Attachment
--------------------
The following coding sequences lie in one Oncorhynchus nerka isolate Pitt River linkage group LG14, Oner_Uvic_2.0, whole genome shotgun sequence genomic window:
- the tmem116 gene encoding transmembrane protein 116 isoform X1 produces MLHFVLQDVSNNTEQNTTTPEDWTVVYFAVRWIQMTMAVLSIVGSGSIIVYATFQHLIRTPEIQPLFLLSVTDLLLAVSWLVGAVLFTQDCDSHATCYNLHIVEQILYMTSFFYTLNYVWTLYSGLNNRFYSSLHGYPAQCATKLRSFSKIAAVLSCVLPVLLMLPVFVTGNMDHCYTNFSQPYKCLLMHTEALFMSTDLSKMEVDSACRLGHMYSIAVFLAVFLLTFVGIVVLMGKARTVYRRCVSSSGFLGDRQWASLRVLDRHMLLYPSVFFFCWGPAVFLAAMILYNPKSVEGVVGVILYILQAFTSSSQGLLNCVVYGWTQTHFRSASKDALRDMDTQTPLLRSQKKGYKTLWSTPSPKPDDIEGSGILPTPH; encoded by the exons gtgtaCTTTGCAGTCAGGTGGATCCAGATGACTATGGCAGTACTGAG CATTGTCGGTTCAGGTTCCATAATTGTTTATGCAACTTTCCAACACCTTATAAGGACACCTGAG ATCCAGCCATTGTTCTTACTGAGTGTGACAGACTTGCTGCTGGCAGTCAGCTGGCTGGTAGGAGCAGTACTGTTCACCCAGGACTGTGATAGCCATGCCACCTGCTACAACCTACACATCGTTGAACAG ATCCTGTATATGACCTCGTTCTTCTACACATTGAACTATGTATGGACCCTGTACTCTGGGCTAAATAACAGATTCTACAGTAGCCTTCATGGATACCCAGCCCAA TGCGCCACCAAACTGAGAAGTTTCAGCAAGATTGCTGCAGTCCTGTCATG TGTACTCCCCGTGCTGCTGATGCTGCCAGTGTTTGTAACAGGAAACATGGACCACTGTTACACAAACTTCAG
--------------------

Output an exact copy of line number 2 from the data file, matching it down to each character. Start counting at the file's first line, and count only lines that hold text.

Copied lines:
- the tmem116 gene encoding transmembrane protein 116 isoform X1 produces MLHFVLQDVSNNTEQNTTTPEDWTVVYFAVRWIQMTMAVLSIVGSGSIIVYATFQHLIRTPEIQPLFLLSVTDLLLAVSWLVGAVLFTQDCDSHATCYNLHIVEQILYMTSFFYTLNYVWTLYSGLNNRFYSSLHGYPAQCATKLRSFSKIAAVLSCVLPVLLMLPVFVTGNMDHCYTNFSQPYKCLLMHTEALFMSTDLSKMEVDSACRLGHMYSIAVFLAVFLLTFVGIVVLMGKARTVYRRCVSSSGFLGDRQWASLRVLDRHMLLYPSVFFFCWGPAVFLAAMILYNPKSVEGVVGVILYILQAFTSSSQGLLNCVVYGWTQTHFRSASKDALRDMDTQTPLLRSQKKGYKTLWSTPSPKPDDIEGSGILPTPH; encoded by the exons gtgtaCTTTGCAGTCAGGTGGATCCAGATGACTATGGCAGTACTGAG CATTGTCGGTTCAGGTTCCATAATTGTTTATGCAACTTTCCAACACCTTATAAGGACACCTGAG ATCCAGCCATTGTTCTTACTGAGTGTGACAGACTTGCTGCTGGCAGTCAGCTGGCTGGTAGGAGCAGTACTGTTCACCCAGGACTGTGATAGCCATGCCACCTGCTACAACCTACACATCGTTGAACAG ATCCTGTATATGACCTCGTTCTTCTACACATTGAACTATGTATGGACCCTGTACTCTGGGCTAAATAACAGATTCTACAGTAGCCTTCATGGATACCCAGCCCAA TGCGCCACCAAACTGAGAAGTTTCAGCAAGATTGCTGCAGTCCTGTCATG TGTACTCCCCGTGCTGCTGATGCTGCCAGTGTTTGTAACAGGAAACATGGACCACTGTTACACAAACTTCAG